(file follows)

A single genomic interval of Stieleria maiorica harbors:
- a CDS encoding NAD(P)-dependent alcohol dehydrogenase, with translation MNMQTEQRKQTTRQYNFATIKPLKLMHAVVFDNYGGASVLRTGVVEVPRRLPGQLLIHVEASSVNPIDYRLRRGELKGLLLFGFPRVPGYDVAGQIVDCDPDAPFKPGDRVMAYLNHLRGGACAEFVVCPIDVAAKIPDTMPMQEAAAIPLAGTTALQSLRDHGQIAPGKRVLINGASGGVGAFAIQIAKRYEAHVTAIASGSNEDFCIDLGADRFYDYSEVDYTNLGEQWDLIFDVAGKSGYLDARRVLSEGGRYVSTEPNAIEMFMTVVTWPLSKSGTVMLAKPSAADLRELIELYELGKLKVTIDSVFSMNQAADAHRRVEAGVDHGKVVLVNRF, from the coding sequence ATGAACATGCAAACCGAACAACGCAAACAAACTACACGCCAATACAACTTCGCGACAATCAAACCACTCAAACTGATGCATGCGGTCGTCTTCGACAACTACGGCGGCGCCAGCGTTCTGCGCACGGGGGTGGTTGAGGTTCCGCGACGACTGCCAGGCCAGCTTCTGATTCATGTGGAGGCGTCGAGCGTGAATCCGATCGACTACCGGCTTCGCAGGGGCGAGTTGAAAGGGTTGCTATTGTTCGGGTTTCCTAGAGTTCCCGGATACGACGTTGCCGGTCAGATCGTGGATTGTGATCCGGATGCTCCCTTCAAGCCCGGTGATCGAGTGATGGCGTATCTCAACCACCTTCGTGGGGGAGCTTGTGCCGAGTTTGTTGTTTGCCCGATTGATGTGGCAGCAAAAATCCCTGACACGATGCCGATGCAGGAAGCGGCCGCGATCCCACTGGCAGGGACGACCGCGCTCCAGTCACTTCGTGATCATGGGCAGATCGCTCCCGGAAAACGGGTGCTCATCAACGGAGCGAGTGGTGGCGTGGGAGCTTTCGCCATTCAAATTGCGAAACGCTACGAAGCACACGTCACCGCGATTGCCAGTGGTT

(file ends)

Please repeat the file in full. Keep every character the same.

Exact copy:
A single genomic interval of Stieleria maiorica harbors:
- a CDS encoding NAD(P)-dependent alcohol dehydrogenase, with translation MNMQTEQRKQTTRQYNFATIKPLKLMHAVVFDNYGGASVLRTGVVEVPRRLPGQLLIHVEASSVNPIDYRLRRGELKGLLLFGFPRVPGYDVAGQIVDCDPDAPFKPGDRVMAYLNHLRGGACAEFVVCPIDVAAKIPDTMPMQEAAAIPLAGTTALQSLRDHGQIAPGKRVLINGASGGVGAFAIQIAKRYEAHVTAIASGSNEDFCIDLGADRFYDYSEVDYTNLGEQWDLIFDVAGKSGYLDARRVLSEGGRYVSTEPNAIEMFMTVVTWPLSKSGTVMLAKPSAADLRELIELYELGKLKVTIDSVFSMNQAADAHRRVEAGVDHGKVVLVNRF, from the coding sequence ATGAACATGCAAACCGAACAACGCAAACAAACTACACGCCAATACAACTTCGCGACAATCAAACCACTCAAACTGATGCATGCGGTCGTCTTCGACAACTACGGCGGCGCCAGCGTTCTGCGCACGGGGGTGGTTGAGGTTCCGCGACGACTGCCAGGCCAGCTTCTGATTCATGTGGAGGCGTCGAGCGTGAATCCGATCGACTACCGGCTTCGCAGGGGCGAGTTGAAAGGGTTGCTATTGTTCGGGTTTCCTAGAGTTCCCGGATACGACGTTGCCGGTCAGATCGTGGATTGTGATCCGGATGCTCCCTTCAAGCCCGGTGATCGAGTGATGGCGTATCTCAACCACCTTCGTGGGGGAGCTTGTGCCGAGTTTGTTGTTTGCCCGATTGATGTGGCAGCAAAAATCCCTGACACGATGCCGATGCAGGAAGCGGCCGCGATCCCACTGGCAGGGACGACCGCGCTCCAGTCACTTCGTGATCATGGGCAGATCGCTCCCGGAAAACGGGTGCTCATCAACGGAGCGAGTGGTGGCGTGGGAGCTTTCGCCATTCAAATTGCGAAACGCTACGAAGCACACGTCACCGCGATTGCCAGTGGTT